GINOURMOUS! Ok, this pillow is actually a fairly normal size for a throw pillow... but it is made with super bulky weight Loops and Thread Ginormous yarn so I think the name still fits :) For almost a year arm knitting, finger crocheting and super bulky yarn has been quite the rage. You can find photos everywhere of luxurious squishy blankets and pillows made from the finest specialty wool. They. Are. Beautiful.
But can I get real for a minute or two? I like to crochet, and if I dropped all my money on the wool to make one of those blankets, I may not have much yarn budget going forward! Also, I have a 2 year old, 2 dogs and 2 cats... I can't even begin to comprehend a household in which such a magnificent work of art would stay even remotely in tact. I also can't imagine that I am the only one with these problems, and fortunately there is a budget friendly solution!
Michaels exclusive Loops and Threads yarn line makes a yarn they call 'Loops and Threads Ginormous'. It is a Super Bulky, 100% acrylic yarn that comes in several different colors! For $9.99 (minus the weekly coupon that you should be using!) you get 97-100 yards of yarn. For such a bulky yarn that is TONS. And this pillow only takes 2 skeins!
I made this project using (almost) entirely my finger. Finger crochet with this yarn was easy because it is SO big. I used a modified waistcoat stitch because I wanted a really dense fabric. This keeps the stuffing IN the pillow :)
Now, Ravelry lists this yarn as discontinued, but I can personally say that my local Michaels still carries it. Perhaps it is seasonal? I saw it at my local store this week, so hopefully you can find it in your area too! If not, this pattern would certainly work with any other super bulky yarn of your choice.
- Ch: chain
- sl st: slip stitch
- SC: single crochet
- WST: waistcoat stitch (see this tutorial from Oombawka Designs if you aren't familiar with this stitch)
Gauge is not particularly important for this piece
- Chain stitches do not count as a stitch
- Traditionally, the waistcoat stitch is worked in non-turning rows but I did turn in this pattern. I used this stitch to make a dense fabric, not necessarily to make a "knit look". If you want a traditional waistcoat stitch "knit look", you will have to work in non-turning rows.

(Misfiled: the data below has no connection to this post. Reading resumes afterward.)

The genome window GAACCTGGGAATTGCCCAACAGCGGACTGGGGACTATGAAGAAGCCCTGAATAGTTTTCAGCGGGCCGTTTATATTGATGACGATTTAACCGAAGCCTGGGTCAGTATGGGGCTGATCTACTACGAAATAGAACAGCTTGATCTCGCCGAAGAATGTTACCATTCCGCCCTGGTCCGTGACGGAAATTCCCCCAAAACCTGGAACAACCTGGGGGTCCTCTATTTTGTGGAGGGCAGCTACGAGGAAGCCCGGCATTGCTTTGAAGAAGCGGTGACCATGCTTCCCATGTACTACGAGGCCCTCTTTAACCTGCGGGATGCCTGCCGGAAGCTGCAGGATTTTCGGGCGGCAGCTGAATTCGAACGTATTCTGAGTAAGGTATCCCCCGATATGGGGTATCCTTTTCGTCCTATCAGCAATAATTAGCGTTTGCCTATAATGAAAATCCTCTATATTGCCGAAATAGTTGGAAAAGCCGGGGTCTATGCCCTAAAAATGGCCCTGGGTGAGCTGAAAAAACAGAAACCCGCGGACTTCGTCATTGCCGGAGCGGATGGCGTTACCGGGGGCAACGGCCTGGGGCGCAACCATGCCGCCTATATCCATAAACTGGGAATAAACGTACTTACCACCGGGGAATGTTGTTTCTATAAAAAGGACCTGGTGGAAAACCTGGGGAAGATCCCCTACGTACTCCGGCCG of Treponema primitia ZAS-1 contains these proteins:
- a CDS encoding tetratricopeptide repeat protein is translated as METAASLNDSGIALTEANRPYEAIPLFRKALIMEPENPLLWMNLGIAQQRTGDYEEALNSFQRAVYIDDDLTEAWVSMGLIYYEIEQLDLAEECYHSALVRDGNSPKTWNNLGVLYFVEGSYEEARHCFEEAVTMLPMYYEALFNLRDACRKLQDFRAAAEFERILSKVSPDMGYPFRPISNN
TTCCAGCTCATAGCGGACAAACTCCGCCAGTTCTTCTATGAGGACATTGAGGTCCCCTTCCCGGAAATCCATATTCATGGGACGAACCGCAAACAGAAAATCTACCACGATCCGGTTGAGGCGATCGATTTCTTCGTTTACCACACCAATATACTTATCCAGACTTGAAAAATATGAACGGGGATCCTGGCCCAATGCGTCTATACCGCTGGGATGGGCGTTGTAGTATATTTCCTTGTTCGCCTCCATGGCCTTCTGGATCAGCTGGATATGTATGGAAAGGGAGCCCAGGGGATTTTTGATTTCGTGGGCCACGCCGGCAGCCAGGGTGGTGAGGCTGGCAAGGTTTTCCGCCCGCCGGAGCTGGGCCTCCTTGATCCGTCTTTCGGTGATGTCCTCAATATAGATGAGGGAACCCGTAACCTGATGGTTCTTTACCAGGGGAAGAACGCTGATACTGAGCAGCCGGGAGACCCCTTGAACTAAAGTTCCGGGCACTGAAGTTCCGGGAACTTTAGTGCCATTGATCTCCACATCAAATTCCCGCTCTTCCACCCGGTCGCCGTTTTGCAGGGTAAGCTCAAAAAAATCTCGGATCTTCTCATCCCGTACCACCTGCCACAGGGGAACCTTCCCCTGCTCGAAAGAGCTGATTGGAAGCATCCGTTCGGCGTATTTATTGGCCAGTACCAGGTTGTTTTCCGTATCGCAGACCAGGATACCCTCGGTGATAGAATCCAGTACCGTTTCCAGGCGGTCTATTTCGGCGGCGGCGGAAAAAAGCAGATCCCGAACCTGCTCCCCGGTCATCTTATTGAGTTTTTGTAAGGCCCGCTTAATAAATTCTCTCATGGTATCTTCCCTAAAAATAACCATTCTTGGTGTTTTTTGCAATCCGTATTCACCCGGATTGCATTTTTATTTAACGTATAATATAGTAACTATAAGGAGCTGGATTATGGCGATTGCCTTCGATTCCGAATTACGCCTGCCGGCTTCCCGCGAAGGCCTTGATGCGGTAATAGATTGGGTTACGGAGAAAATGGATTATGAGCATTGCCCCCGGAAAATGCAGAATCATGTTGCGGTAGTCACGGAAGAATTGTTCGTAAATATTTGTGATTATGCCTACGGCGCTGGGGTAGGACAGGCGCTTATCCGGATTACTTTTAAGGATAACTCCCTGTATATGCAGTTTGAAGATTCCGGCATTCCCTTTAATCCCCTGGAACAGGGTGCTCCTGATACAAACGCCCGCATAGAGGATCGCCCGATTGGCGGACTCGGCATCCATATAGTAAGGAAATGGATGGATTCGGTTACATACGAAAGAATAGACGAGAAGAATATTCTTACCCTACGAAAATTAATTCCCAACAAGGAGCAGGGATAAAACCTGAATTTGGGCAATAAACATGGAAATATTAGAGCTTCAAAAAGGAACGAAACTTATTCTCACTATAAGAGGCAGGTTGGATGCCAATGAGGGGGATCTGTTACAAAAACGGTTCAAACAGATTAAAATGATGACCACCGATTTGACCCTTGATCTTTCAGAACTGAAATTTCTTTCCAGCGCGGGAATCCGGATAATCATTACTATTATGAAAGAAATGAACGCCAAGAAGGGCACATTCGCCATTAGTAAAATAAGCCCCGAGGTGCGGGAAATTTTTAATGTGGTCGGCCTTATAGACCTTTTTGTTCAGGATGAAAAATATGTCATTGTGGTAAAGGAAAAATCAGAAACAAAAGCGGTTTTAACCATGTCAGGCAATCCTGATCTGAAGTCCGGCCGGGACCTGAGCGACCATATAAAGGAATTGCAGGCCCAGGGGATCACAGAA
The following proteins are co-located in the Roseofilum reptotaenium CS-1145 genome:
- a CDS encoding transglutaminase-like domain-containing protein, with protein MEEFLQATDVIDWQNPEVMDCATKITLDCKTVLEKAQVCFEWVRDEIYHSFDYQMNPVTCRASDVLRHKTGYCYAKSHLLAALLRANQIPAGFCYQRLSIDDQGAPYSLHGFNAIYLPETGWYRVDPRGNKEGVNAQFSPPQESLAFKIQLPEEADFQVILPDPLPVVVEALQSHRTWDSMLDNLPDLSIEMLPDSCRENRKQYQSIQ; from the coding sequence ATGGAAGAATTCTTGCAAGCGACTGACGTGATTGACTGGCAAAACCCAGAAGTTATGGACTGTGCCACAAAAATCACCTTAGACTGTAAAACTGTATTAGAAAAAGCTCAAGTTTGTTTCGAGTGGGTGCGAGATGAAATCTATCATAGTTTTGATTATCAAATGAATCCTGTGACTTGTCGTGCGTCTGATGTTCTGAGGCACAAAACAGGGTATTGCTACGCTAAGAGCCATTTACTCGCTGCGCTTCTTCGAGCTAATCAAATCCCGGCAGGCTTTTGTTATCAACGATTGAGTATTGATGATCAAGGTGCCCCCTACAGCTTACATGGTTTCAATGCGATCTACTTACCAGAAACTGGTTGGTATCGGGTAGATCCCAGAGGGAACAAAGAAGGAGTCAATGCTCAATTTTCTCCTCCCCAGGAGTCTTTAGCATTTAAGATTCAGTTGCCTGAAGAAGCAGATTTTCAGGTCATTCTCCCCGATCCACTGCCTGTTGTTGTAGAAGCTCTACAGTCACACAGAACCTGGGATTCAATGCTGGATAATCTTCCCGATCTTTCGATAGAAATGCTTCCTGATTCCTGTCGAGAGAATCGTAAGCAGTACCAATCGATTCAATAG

Instructions (Make 2):
Row 1: SC in second ch from the hook and SC across. Turn (15)
Row 2-18: ch 1, WST in each st across. Turn (15)
At the end of Row 18 of your first panel, cut and tie your yarn. At the end of your second panel, do not cut your yarn. Instead, working through the edge of both panels, sl st around the outside of the pillow. Stop when you have about a 3-4" opening left. Stuff your pillow and then continue to sl st until the pillow is completely assembled. Cut and tie off you yarn. You can weave in your ends or just do what I do and hide them inside the pillow ;)
As I expected, this pillow has already gotten PLENTY of use in my house. They are the primary sources of both joy and chaos in my life :)
Now the legal stuff...You may sell items made from this pattern, but please credit me as the original designer. Also, please do not share the written pattern in print or electronically. The photos on this webpage belong to Megan Meyer of Left in Knots and may not be used for product sales/product listings. You may share a link back to my blog if you would like someone else to see or work with this pattern. Thank you for your cooperation and if you have any questions please feel free to contact me!
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